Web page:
Obama Urges Senate to Pass Rescue Plan and 'Put Out That Fire'
By Jonathan Weisman
Sen. Barack Obama returned to the United States Senate this evening to deliver an unflinching defense of the $700 billion Wall Street rescue plan to be voted on tonight, imploring members from both parties leery of the plan to "step up to the plate" and "do what's right for the country."
Speaking from an obscured corner of the chamber, behind the desk of a junior senator, Obama said the path out of the current financial crisis would be a rough road. "There's no real separation between Wall Street and Main Street," he said. "There's only the road we're traveling on as Americans, and we will rise or fall on that journey as one nation and as one people. I know that many Americans are feeling anxiety right now, about their jobs about their homes, about their life savings. But I also know this: that we can steer ourselves out of this crisis. We always have."
In an extended campaign for the presidency, Obama and his rival, Sen. John McCain of Arizona, have missed a substantial number of votes, but both left the campaign trail today to vote for the massive rescue package when it comes up around 9 p.m. tonight. The measure still has opposition from the left and the right, but with Obama, McCain and the Democratic and Republican leadership backing it, the measure is expected to pass the Senate easily.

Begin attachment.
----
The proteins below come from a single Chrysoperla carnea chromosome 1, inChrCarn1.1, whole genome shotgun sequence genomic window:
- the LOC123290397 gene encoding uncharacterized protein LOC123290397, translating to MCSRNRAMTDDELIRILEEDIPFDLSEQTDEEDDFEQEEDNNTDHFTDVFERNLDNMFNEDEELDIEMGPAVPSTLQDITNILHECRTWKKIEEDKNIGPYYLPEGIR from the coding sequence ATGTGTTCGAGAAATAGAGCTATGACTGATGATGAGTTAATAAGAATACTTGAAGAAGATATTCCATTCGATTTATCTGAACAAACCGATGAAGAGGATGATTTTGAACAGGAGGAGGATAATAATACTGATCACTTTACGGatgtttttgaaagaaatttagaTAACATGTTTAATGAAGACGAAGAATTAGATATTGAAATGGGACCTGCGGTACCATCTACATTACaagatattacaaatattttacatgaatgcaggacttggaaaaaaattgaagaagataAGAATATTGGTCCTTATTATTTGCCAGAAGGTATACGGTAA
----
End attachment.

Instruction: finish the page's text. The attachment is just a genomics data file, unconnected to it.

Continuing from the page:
In a brief Capitol basement interview, Obama said he had spoken with "quite a few" House lawmakers today, although he offered no names beyond House Speaker Nancy Pelosi (D-Calif.).
His Senate floor speech reprised the campaign address he gave earlier in the day in LaCrosse, Wis., when he decried the greed and deregulatory zeal that he said brought the nation to this point but said, "There will be time to punish those who set this fire. But now is not the time to argue about how it got set, or did the neighbor sleep in his bed or leave the stove on. Right now, we want to put out that fire."
Obama came onto the floor at the tail end of a speech by scandal-scarred Sen. David Vitter (R-La.), who then left the chamber. Democratic senators filed in, but only one Republican, Sen. Jeff Sessions of Alabama, sat on the GOP side of the aisle.
When Obama finished, he was mobbed by well-wishers who shook his hand, hugged him and spoke at length. A few of them, Sens. Sherrod Brown (D-Ohio) and Bernie Sanders (I-Vt.), are not likely to take his advice on the vote.
Posted at 5:49 PM ET on Oct 1, 2008
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